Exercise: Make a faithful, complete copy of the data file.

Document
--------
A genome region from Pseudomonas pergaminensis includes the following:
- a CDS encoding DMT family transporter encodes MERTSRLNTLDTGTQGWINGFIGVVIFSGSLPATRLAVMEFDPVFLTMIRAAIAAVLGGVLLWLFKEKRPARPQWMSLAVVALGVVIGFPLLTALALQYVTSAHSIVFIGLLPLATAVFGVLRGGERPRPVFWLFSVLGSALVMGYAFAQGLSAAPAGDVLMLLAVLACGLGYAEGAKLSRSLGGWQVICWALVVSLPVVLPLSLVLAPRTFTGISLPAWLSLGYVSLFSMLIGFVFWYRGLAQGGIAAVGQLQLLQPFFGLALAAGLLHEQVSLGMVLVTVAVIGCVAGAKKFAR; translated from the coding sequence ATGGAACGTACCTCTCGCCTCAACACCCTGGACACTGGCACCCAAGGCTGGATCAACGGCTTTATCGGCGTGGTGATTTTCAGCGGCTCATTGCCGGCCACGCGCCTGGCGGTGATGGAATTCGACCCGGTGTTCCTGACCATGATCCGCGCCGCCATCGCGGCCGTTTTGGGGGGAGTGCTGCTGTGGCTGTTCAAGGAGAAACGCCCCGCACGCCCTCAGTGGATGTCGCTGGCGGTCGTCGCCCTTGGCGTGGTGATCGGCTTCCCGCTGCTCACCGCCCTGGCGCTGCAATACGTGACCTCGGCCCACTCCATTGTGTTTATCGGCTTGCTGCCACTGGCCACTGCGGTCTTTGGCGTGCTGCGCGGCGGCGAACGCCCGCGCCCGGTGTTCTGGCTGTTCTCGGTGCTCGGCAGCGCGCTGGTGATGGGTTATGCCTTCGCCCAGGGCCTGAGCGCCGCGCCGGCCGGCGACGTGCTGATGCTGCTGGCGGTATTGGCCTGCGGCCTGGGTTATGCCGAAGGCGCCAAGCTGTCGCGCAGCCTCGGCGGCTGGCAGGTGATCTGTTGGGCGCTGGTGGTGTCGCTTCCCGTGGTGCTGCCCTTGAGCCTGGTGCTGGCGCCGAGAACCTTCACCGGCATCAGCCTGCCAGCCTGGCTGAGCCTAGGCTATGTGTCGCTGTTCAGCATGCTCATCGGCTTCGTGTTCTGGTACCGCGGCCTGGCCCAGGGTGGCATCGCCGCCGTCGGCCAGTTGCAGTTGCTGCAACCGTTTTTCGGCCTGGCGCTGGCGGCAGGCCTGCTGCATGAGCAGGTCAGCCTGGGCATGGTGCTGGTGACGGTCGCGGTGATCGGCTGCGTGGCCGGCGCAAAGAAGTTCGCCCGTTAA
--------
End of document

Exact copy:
A genome region from Pseudomonas pergaminensis includes the following:
- a CDS encoding DMT family transporter encodes MERTSRLNTLDTGTQGWINGFIGVVIFSGSLPATRLAVMEFDPVFLTMIRAAIAAVLGGVLLWLFKEKRPARPQWMSLAVVALGVVIGFPLLTALALQYVTSAHSIVFIGLLPLATAVFGVLRGGERPRPVFWLFSVLGSALVMGYAFAQGLSAAPAGDVLMLLAVLACGLGYAEGAKLSRSLGGWQVICWALVVSLPVVLPLSLVLAPRTFTGISLPAWLSLGYVSLFSMLIGFVFWYRGLAQGGIAAVGQLQLLQPFFGLALAAGLLHEQVSLGMVLVTVAVIGCVAGAKKFAR; translated from the coding sequence ATGGAACGTACCTCTCGCCTCAACACCCTGGACACTGGCACCCAAGGCTGGATCAACGGCTTTATCGGCGTGGTGATTTTCAGCGGCTCATTGCCGGCCACGCGCCTGGCGGTGATGGAATTCGACCCGGTGTTCCTGACCATGATCCGCGCCGCCATCGCGGCCGTTTTGGGGGGAGTGCTGCTGTGGCTGTTCAAGGAGAAACGCCCCGCACGCCCTCAGTGGATGTCGCTGGCGGTCGTCGCCCTTGGCGTGGTGATCGGCTTCCCGCTGCTCACCGCCCTGGCGCTGCAATACGTGACCTCGGCCCACTCCATTGTGTTTATCGGCTTGCTGCCACTGGCCACTGCGGTCTTTGGCGTGCTGCGCGGCGGCGAACGCCCGCGCCCGGTGTTCTGGCTGTTCTCGGTGCTCGGCAGCGCGCTGGTGATGGGTTATGCCTTCGCCCAGGGCCTGAGCGCCGCGCCGGCCGGCGACGTGCTGATGCTGCTGGCGGTATTGGCCTGCGGCCTGGGTTATGCCGAAGGCGCCAAGCTGTCGCGCAGCCTCGGCGGCTGGCAGGTGATCTGTTGGGCGCTGGTGGTGTCGCTTCCCGTGGTGCTGCCCTTGAGCCTGGTGCTGGCGCCGAGAACCTTCACCGGCATCAGCCTGCCAGCCTGGCTGAGCCTAGGCTATGTGTCGCTGTTCAGCATGCTCATCGGCTTCGTGTTCTGGTACCGCGGCCTGGCCCAGGGTGGCATCGCCGCCGTCGGCCAGTTGCAGTTGCTGCAACCGTTTTTCGGCCTGGCGCTGGCGGCAGGCCTGCTGCATGAGCAGGTCAGCCTGGGCATGGTGCTGGTGACGGTCGCGGTGATCGGCTGCGTGGCCGGCGCAAAGAAGTTCGCCCGTTAA